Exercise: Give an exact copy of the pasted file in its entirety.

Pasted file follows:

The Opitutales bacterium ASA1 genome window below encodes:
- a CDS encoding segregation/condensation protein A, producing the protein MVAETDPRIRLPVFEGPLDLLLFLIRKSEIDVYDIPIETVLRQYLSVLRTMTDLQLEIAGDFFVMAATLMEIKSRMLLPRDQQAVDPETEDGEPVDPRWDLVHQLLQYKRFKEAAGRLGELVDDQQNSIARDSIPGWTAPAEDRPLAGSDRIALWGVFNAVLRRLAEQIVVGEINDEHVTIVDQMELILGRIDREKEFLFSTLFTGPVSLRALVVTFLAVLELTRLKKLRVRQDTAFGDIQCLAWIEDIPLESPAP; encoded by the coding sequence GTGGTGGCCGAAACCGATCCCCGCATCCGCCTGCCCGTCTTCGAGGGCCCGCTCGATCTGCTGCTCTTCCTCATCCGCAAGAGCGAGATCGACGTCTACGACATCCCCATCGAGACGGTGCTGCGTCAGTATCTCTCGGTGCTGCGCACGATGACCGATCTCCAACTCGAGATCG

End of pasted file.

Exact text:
The Opitutales bacterium ASA1 genome window below encodes:
- a CDS encoding segregation/condensation protein A, producing the protein MVAETDPRIRLPVFEGPLDLLLFLIRKSEIDVYDIPIETVLRQYLSVLRTMTDLQLEIAGDFFVMAATLMEIKSRMLLPRDQQAVDPETEDGEPVDPRWDLVHQLLQYKRFKEAAGRLGELVDDQQNSIARDSIPGWTAPAEDRPLAGSDRIALWGVFNAVLRRLAEQIVVGEINDEHVTIVDQMELILGRIDREKEFLFSTLFTGPVSLRALVVTFLAVLELTRLKKLRVRQDTAFGDIQCLAWIEDIPLESPAP; encoded by the coding sequence GTGGTGGCCGAAACCGATCCCCGCATCCGCCTGCCCGTCTTCGAGGGCCCGCTCGATCTGCTGCTCTTCCTCATCCGCAAGAGCGAGATCGACGTCTACGACATCCCCATCGAGACGGTGCTGCGTCAGTATCTCTCGGTGCTGCGCACGATGACCGATCTCCAACTCGAGATCG